Thomas Jefferson wrote his own epitaph và designed the obelisk grave sầu marker that was lớn bear three of his accomplishments & “not a word more:”


He could have filled several markers had he chosen to lớn danh sách his other public offices: third president of the new United States, vice president, secretary of state, diplomatic minister, và congressman. For his trang chủ state of Virginia he served as governor and thành viên of the House of Delegates and the House of Burgesses as well as filling various local offices — all tallied inlớn almost five sầu decades of public service. He also omitted his work as a lawyer, architect, writer, farmer, gentleman scientist, & life as patriarch of an extended family at thithptquocgianăm nhâm thì, both Trắng & blachồng. He offered no particular explanation as khổng lồ why only these three accomplishments should be recorded, but they were quality to Jefferson.quý khách hàng sẽ xem: Thomas jefferson là ai



Other men would serve as U.S. president & hold the public offices he had filled, but only he was the primary draftsman of the Declaration of Independence and of the Virginia Statute for Religious Freedom, nor could others claim the position as the Father of the University of Virginia. More importantly, through these three accomplishments he had made an enormous contribution to the aspirations of a new America and khổng lồ the dawning hopes of repressed people around the world. He had dedicated his life to lớn meeting the challenges of his age: political freedom, religious freedom, và educational opportunity. While he knew that we would continue khổng lồ face these challenges through time, he believed that America’s democratic values would become a beacon for the rest of the world. He never wavered from his belief in the American experiment.

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I have sầu no fear that the result of our experiment will be that men may be trusted khổng lồ govern themselves. . . .Thomas Jefferson, 2 July 1787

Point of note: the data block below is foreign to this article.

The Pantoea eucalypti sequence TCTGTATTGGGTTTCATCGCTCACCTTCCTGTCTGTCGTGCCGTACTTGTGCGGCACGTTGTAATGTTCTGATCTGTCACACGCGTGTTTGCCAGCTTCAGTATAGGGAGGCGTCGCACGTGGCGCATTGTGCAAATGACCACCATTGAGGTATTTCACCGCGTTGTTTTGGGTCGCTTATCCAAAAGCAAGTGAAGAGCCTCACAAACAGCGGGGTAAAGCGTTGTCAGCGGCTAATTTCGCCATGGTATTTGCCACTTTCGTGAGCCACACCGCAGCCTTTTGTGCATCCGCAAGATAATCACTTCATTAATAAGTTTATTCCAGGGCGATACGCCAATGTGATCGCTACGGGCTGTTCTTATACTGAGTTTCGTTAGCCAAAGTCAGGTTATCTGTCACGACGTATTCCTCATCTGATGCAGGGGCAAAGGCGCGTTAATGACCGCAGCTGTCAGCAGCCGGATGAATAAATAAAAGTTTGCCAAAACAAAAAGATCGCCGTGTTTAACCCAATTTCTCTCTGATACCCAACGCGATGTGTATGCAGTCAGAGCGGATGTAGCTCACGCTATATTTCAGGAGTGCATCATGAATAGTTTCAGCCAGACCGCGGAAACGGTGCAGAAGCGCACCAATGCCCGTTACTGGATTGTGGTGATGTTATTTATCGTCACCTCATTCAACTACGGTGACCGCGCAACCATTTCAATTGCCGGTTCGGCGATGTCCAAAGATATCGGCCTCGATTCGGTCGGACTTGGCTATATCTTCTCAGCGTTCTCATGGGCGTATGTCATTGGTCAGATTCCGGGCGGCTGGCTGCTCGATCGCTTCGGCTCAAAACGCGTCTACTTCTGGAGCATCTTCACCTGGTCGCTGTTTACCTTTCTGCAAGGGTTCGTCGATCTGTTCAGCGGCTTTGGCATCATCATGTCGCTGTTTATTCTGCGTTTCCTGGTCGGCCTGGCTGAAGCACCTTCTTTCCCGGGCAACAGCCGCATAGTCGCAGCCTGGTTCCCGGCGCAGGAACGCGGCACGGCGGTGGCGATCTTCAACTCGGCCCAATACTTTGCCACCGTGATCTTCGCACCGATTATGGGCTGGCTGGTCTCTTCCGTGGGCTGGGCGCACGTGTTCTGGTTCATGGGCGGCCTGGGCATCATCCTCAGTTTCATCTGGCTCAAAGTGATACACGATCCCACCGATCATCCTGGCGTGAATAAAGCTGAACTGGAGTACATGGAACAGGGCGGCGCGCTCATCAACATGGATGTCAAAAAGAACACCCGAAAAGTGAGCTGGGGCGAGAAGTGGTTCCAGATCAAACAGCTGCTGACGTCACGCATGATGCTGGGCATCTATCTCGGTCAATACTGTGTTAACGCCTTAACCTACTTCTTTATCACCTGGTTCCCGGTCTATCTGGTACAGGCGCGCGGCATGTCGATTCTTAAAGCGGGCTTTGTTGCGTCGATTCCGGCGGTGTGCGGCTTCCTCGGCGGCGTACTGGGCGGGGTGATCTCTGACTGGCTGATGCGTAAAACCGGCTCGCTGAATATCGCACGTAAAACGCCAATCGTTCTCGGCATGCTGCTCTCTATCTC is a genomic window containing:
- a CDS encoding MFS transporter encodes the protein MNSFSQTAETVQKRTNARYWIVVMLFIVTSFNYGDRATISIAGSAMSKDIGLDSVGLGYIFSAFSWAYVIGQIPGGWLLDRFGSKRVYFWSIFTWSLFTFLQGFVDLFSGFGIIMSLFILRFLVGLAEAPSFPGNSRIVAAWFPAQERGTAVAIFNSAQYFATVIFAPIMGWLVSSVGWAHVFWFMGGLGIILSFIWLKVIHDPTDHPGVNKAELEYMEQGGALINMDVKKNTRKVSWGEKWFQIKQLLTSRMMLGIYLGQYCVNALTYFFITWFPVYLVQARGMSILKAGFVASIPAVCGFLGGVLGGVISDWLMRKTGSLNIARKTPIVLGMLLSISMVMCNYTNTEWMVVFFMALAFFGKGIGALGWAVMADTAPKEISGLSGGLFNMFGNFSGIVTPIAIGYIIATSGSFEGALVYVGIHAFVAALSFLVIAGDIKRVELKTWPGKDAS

He spent much of his life laying the groundwork lớn insure that the great experiment would continue.

Early Life and thithptquocgianăm

Jefferson was born April 13, 1743, on his father’s plantation of Shadwell located along the Rivanmãng cầu River in the Piedmont region of central Virginia at the foothills of the Blue Ridge Mountains.1 His father Peter Jefferson was a successful planter and surveyor & his mother Jane Randolph a member of one of Virginia’s most distinguished families. When Jefferson was fourteen, his father died, and he inherited a sizeable estate of approximately 5,000 acres. That inheritance included the house at Shadwell, but Jefferson dreamed of living on a mountain.2

In 1768 he contracted for the clearing of a 250 feet square site on the topmost point of the 868-foot mountain that rose above Shadwell và where he played as a boy.3 He would name this mountain thithptquocgianăm nhâm thì, & the house that he would build & rebuild over a forty-year period took on this name as well. He would later refer to this ongoing project, the trang chính that he loved, as “my essay in Architecture.”4 The following year, after preparing the site, he began construction of a small briông chồng structure that would consist of a single room with a walk-out basement kitchen & workroom below. This would eventually be referred to lớn as the South Pavilion and was where he lived first alone và then with his bride, Martha Wayles Skelton, following their marriage in January 1772.